Each ConnectionRCInterface may have a default target that it will connect to. The setTargetToDefault() method resets the interface so that it will connect to this default target. Since an application may not have permission to connect to this default target, this method can throw a PermissionDeniedException.

The ConnectionRCInterface class implements the ResourceProxy interface from the org.davic.resources package, which means that this class represents a scarce resource. As with other scarce resources, access to it has to be managed, and this is done using the RCInterfaceManager class. This is a singleton class, and a reference to it can be obtained by the RCInterfaceManager.getInstance() method. Once the application has a reference to it, there are a number of methods that it can use to get an interface to the return channel. The getInterfaces() method returns references to all of the return channel interfaces that the application can use (which may be an empty array, depending on the permissions assigned to the application).

The getInterface() method has several variants, which can take either a java.net.URLConnection object, a java.net.Socket object, or a java.net.InetAddress object. In the first two cases, the MHP middleware assumes that a connection already exists, and returns the interface that's used for that connection. In the last case, the middleware returns the interface that will be used for that connection, or a null reference if that can't be determined yet.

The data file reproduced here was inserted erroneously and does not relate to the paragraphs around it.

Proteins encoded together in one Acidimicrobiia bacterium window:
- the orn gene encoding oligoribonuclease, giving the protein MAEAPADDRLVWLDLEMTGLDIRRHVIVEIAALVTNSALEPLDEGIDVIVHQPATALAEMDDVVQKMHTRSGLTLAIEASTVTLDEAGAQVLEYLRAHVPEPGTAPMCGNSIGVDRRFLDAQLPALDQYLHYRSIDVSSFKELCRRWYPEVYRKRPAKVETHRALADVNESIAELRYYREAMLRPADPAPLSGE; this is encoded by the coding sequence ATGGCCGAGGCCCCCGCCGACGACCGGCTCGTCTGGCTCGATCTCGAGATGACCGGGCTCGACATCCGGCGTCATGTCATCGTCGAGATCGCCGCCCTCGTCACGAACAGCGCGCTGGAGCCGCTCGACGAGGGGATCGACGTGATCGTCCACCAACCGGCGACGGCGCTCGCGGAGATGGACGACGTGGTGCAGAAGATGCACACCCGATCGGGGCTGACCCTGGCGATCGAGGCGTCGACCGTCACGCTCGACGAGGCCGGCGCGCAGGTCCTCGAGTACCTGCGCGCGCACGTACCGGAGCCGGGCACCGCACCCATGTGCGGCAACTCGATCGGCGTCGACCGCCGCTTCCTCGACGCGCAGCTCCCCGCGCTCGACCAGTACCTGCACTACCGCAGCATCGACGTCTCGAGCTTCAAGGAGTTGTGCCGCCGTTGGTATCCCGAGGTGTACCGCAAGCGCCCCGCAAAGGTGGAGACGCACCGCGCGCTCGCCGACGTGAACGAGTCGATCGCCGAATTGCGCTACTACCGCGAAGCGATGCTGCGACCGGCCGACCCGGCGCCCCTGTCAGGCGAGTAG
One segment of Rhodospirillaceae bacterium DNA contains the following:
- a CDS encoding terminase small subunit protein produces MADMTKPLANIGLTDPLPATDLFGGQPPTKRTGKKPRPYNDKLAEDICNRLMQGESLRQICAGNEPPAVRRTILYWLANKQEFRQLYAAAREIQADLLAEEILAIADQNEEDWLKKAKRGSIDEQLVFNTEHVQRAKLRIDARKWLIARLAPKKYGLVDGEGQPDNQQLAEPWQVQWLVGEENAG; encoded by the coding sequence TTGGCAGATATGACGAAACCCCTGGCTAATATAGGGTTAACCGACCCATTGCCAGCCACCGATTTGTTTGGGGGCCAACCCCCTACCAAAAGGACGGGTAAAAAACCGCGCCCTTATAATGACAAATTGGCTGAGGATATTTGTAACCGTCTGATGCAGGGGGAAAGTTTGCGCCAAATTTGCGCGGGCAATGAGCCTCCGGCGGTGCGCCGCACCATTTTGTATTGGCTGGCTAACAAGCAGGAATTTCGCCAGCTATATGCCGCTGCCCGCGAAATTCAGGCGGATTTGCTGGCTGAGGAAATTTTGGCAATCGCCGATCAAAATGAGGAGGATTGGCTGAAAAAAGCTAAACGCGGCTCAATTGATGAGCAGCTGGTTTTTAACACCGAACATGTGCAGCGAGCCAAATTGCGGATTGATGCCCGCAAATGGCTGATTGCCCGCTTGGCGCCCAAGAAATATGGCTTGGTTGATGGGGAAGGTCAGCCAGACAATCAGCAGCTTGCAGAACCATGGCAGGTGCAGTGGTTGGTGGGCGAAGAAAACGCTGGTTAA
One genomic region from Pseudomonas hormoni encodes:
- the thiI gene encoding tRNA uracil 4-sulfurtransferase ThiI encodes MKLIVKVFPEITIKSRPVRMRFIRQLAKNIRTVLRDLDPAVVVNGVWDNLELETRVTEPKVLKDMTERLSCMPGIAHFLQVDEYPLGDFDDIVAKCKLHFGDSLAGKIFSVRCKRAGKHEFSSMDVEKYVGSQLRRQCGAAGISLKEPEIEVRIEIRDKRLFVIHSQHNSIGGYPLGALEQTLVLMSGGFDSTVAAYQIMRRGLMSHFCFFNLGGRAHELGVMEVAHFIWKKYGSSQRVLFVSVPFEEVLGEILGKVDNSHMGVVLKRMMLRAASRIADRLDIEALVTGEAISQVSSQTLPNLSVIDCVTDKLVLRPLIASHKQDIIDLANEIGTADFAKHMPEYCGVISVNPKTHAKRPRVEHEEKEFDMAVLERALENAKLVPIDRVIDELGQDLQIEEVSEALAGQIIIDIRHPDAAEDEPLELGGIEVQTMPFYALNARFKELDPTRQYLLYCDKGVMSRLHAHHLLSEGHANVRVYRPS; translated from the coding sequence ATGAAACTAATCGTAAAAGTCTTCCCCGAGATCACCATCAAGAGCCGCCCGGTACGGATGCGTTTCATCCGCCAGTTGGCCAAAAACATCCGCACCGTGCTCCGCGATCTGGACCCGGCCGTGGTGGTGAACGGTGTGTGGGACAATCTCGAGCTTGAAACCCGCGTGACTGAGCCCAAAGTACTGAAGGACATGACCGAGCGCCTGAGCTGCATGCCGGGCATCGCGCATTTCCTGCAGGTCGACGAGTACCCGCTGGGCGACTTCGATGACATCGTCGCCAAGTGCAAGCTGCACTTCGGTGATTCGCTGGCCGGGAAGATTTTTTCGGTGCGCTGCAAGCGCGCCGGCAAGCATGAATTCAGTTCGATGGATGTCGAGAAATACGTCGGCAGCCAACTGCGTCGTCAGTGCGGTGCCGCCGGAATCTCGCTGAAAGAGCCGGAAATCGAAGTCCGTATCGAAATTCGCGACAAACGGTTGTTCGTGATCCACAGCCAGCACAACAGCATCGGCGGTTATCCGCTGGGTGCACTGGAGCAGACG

As you can see, this is not quite a standard implementation of the resource notification API. The main reason for this is that the methods to reserve and release the underlying resources are implemented on the resource proxy, and not on the resource server. Apart from this, there are no real surprises.

The resource server in this case is the RCInterfaceManager. This is a singleton class that not only provides the interface to register a ResourceStatusEventListener for the return channel, but also provides a way for an application to get a reference to an RCInterface object. The getInterfaces() method returns an array of all the interfaces in the system, but there are other methods which give us slightly more exact results. The getInterface() comes in three flavours, taking either a java.net.Inetaddress, java.net.URLConnection or a java.net.Socket as an argument. The last two allow the application to find out which interface is connected to a particular socket, or is used for a particular URLConnection. The first of these is a little different, in that it returns the interface that would be used for connecting to that address. If the interface isn't known at that time, the method will return